Soybean yield response to nitrogen and sulfur fertilization in the United States: contribution of soil N and N fixation processes

Luiz Felipe Luiz, Adrian Correndo, Jeremy Ross, Mark Licht, Shaun Casteel, Maninder Singh, Seth Naeve, Rachel Vann, Jose Bais, Hans Kandel, Laura Lindsey, Shawn Conley, Jonathan Kleinjan, Péter Kovács, Berning Dan Berning, Trevor Hefley, Mark Reiter, David Holshouser, Ignacio A. Ciampitti

Research output: Contribution to journalArticlepeer-review

6 Scopus citations

Abstract

Context: Soybean [Glycine max (L.) Merr.] is the most important legume grown worldwide. The effect of nitrogen (N) and sulfur (S) fertilization on seed yield is commonly studied in the United States (US). However, soybean yield response to fertilization remains inconsistent, partly due to the lack of standardized field designs and a better understanding of the plant nutrition processes underpinning yield formation. Objective: The aims of this study were to assess the i) seed yield, (ii) plant N status (as N nutrition index, NNI), (iii) the contribution of N fixation, and (iv) the uncertainties on i), ii), and iii) in response to N-S fertilization using a uniform protocol across environments. Methods: Twenty-six trials in twelve US states tested five fertilization strategies that combined N and S at varying rates and timings. Using Bayesian statistics, seed yield response to fertilizer, NNI, and contribution of N fixation were analyzed at site and treatment levels providing both magnitude of responses and estimation of their uncertainties. From the significance of responses on seed yield, sites were split into two groups: non-responsive (18 sites) and responsive (8 sites). The NNI, ratio of the actual to the critical plant N concentration, was calculated to diagnose soybean N deficiency, and the N derived from the atmosphere (Ndfa, %) as N fixation contribution were investigated to better understand the source of plant N across all sites. Results: Roughly for three-fourths of the sites, fertilization resulted in an unlikely (non-responsive) yield effect, with uncertainties ranging from 0.09 to 2.62 Mg ha−1. The other one-third of the sites were mainly responsive to S or both N + S, with the yield responses ranging from − 0.42–1.1 Mg ha−1 and uncertainties varying from 0.47 to 1.36 Mg ha−1. For the yield responsive sites, NNI presented a high proportion of deficiency (NNI<1) for most of the treatments, except for the “Full” signaling to a potential for yield response. Likewise, only 6% of the changes in Ndfa were not related to the treatment “Full”, and regardless of the seed yield response to fertilization, within the same site, soil and N fixation showed similar contributions to plant N demand. Conclusion: Due to the high uncertainty in treatment response and contribution of N fixation, N fertilization is unlikely to increase yields, leading to non-profitable recommendations. Sulfur deficiency, on the other hand, should be explored under site-specific conditions. A decision support system should include appropriate diagnosis methods for identifying N and S deficiencies, such as NNI in soybean. Attainable maximum Ndfa did not appear to be affected by fertilization but largely varying depending on the site. Implications: Future research should assess the role of soil and meteorological variables underpinning N fixation and soil N, along with the impact on seed quality composition, as a critical trait for this crop.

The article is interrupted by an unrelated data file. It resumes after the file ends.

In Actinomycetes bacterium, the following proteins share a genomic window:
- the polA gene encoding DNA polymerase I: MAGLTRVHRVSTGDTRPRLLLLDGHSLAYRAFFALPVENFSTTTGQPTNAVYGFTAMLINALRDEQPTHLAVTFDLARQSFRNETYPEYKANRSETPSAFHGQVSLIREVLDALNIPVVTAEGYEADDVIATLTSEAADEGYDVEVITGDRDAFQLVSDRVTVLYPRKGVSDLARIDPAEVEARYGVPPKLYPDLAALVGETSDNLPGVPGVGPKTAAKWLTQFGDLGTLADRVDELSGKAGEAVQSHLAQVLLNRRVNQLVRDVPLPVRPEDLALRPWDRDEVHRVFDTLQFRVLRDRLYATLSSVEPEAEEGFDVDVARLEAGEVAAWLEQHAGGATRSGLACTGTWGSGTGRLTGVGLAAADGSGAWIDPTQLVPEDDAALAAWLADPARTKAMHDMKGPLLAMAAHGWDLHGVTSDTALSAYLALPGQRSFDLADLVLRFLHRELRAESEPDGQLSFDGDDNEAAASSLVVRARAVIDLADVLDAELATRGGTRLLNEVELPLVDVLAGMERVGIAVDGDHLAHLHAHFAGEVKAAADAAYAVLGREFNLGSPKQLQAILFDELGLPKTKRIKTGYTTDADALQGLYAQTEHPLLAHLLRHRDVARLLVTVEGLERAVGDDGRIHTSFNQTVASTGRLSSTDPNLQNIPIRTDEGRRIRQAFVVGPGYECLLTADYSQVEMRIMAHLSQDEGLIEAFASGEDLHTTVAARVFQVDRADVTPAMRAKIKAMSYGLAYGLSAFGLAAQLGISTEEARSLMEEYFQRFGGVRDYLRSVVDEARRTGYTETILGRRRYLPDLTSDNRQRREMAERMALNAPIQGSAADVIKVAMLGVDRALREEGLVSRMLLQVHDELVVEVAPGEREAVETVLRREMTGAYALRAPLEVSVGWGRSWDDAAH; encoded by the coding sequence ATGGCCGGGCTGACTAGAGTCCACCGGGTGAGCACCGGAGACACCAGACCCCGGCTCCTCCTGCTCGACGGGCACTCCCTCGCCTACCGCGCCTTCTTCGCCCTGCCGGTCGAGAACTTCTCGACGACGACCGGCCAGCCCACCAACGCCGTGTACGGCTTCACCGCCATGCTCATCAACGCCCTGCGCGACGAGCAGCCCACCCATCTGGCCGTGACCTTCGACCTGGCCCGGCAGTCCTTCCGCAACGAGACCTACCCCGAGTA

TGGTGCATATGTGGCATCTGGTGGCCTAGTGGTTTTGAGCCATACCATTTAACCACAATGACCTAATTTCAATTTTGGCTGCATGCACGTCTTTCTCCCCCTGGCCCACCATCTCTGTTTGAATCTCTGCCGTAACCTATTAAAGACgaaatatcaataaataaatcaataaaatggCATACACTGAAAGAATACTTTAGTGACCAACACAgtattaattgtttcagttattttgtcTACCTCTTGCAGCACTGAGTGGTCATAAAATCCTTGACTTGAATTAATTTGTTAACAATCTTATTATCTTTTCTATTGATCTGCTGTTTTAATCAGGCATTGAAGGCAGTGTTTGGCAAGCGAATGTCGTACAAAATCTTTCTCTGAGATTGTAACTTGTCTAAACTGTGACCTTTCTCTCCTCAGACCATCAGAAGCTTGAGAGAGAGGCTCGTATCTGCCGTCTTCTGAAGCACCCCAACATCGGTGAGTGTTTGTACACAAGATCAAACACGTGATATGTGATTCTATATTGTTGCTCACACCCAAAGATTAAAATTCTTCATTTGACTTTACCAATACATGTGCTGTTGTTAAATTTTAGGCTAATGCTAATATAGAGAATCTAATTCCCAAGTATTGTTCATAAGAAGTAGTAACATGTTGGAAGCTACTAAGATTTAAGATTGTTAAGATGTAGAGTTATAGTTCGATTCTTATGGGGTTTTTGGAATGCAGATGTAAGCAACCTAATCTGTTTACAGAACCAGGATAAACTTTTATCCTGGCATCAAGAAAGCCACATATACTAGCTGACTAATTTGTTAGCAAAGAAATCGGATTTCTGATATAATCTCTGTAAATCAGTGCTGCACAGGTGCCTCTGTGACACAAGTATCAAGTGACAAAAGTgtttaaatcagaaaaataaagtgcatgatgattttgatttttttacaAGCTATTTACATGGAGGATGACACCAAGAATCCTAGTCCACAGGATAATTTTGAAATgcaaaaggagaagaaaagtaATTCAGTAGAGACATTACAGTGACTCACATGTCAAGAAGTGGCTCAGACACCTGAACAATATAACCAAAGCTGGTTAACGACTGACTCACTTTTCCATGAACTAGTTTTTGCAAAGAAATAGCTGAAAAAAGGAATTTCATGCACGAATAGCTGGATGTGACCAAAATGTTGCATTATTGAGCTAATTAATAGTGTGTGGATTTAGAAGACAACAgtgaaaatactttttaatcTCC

Original languageEnglish (US)
Article number126791
JournalEuropean Journal of Agronomy
Volume145
DOIs
StatePublished - Apr 2023

Bibliographical note

Funding Information:
The authors thank the individual research staff (research scholars, interns, graduate students, and technicians) from each university for conducting field experiments and lab analysis, as well as AdvanSix for providing AMS fertilizer and Agrauxine North America for providing seed inoculant to all experiments. Corteva Agriscience and the Kansas Soybeans Commission supported this work for the coordination of the project done by Ciampitti Lab, K-State University, and graduate student's stipend for LF Almeida. For the rest of the locations, this work has been fully or partially supported by the Wisconsin Soybean Marketing Board, Virginia Soybean Board, Virginia Agricultural Experiment Station, the Hatch program of the National Institute of Food and Agriculture, US Department of Agriculture, South Dakota Soybean Research and Promotion Council, NC Soybean Producers Association, Science for Success, Iowa Soybean Association, Michigan Soybean Committee, and the Ohio Soybean Council. Contribution no. 23-211-J from the Kansas Agricultural Experiment Station.

Funding Information:
The authors thank the individual research staff (research scholars, interns, graduate students, and technicians) from each university for conducting field experiments and lab analysis, as well as AdvanSix for providing AMS fertilizer and Agrauxine North America for providing seed inoculant to all experiments. Corteva Agriscience and the Kansas Soybeans Commission supported this work for the coordination of the project done by Ciampitti Lab, K-State University, and graduate student's stipend for LF Almeida. For the rest of the locations, this work has been fully or partially supported by the Wisconsin Soybean Marketing Board, Virginia Soybean Board, Virginia Agricultural Experiment Station, the Hatch program of the National Institute of Food and Agriculture, US Department of Agriculture, South Dakota Soybean Research and Promotion Council, NC Soybean Producers Association, Science for Success, Iowa Soybean Association, Michigan Soybean Committee, and the Ohio Soybean Council. Contribution no. 23-211-J from the Kansas Agricultural Experiment Station.

Publisher Copyright:
© 2023

Keywords

  • Bayesian
  • Fertilization
  • Plant nutrition
  • Soybean
  • Uncertainties

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